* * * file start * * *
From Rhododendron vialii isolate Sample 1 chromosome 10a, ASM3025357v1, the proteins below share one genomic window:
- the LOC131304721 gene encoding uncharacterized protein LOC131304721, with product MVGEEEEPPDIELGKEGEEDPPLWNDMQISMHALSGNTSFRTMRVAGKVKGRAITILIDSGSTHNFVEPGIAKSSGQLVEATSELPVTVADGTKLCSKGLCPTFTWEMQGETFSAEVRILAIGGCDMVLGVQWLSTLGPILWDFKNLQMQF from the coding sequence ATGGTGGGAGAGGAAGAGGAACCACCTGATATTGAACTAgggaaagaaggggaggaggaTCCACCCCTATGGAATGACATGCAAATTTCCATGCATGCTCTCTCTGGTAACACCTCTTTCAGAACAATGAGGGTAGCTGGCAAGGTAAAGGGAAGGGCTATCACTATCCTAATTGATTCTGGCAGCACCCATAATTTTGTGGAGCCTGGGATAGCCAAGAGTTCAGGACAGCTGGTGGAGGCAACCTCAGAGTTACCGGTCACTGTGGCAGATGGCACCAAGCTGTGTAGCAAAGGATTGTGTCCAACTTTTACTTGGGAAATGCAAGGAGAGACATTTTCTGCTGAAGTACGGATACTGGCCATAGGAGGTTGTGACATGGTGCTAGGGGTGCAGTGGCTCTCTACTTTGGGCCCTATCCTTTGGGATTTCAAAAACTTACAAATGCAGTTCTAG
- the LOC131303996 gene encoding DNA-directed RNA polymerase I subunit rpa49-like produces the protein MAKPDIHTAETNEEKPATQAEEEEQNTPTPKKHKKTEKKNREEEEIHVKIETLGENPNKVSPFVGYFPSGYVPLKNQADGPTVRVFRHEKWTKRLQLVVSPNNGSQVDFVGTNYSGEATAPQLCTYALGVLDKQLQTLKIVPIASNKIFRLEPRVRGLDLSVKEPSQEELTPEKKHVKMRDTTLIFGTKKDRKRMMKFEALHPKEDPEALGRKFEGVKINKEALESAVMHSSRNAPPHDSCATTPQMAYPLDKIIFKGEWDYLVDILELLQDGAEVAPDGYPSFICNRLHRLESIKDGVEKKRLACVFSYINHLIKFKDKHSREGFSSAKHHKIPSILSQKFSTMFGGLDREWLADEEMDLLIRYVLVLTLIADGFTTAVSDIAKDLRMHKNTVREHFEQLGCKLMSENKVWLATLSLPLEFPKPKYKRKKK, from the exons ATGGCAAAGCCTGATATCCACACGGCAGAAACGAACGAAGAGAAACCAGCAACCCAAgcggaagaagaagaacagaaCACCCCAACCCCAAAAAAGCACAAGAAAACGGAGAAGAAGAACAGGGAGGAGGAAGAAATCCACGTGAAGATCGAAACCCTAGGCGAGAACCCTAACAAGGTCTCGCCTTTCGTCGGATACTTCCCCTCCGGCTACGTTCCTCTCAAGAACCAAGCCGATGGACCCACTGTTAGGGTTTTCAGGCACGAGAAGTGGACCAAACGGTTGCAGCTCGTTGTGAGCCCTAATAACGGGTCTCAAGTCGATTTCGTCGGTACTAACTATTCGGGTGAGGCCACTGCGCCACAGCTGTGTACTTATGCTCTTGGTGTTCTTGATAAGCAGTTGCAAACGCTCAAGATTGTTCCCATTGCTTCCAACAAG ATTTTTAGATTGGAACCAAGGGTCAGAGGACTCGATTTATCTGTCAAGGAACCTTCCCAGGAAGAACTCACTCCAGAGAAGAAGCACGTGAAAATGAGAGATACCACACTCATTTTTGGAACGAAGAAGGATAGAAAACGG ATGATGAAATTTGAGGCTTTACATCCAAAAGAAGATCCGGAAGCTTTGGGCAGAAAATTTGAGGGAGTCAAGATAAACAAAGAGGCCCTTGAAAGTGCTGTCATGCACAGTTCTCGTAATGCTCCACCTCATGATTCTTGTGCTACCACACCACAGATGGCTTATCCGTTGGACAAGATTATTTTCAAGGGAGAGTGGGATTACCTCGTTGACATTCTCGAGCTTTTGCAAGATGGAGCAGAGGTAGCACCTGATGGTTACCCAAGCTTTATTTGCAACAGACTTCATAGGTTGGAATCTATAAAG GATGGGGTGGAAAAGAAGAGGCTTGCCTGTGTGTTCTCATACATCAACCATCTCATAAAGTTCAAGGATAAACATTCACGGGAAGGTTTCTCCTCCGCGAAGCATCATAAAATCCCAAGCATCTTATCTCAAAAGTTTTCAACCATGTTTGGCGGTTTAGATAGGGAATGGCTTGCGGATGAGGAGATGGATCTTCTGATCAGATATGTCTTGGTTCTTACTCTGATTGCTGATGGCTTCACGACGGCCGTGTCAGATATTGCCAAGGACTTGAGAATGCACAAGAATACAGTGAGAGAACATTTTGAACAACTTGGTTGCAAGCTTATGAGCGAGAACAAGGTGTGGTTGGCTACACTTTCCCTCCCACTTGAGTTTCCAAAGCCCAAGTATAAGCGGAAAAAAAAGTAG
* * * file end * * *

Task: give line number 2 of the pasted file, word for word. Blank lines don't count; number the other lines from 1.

- the LOC131304721 gene encoding uncharacterized protein LOC131304721, with product MVGEEEEPPDIELGKEGEEDPPLWNDMQISMHALSGNTSFRTMRVAGKVKGRAITILIDSGSTHNFVEPGIAKSSGQLVEATSELPVTVADGTKLCSKGLCPTFTWEMQGETFSAEVRILAIGGCDMVLGVQWLSTLGPILWDFKNLQMQF from the coding sequence ATGGTGGGAGAGGAAGAGGAACCACCTGATATTGAACTAgggaaagaaggggaggaggaTCCACCCCTATGGAATGACATGCAAATTTCCATGCATGCTCTCTCTGGTAACACCTCTTTCAGAACAATGAGGGTAGCTGGCAAGGTAAAGGGAAGGGCTATCACTATCCTAATTGATTCTGGCAGCACCCATAATTTTGTGGAGCCTGGGATAGCCAAGAGTTCAGGACAGCTGGTGGAGGCAACCTCAGAGTTACCGGTCACTGTGGCAGATGGCACCAAGCTGTGTAGCAAAGGATTGTGTCCAACTTTTACTTGGGAAATGCAAGGAGAGACATTTTCTGCTGAAGTACGGATACTGGCCATAGGAGGTTGTGACATGGTGCTAGGGGTGCAGTGGCTCTCTACTTTGGGCCCTATCCTTTGGGATTTCAAAAACTTACAAATGCAGTTCTAG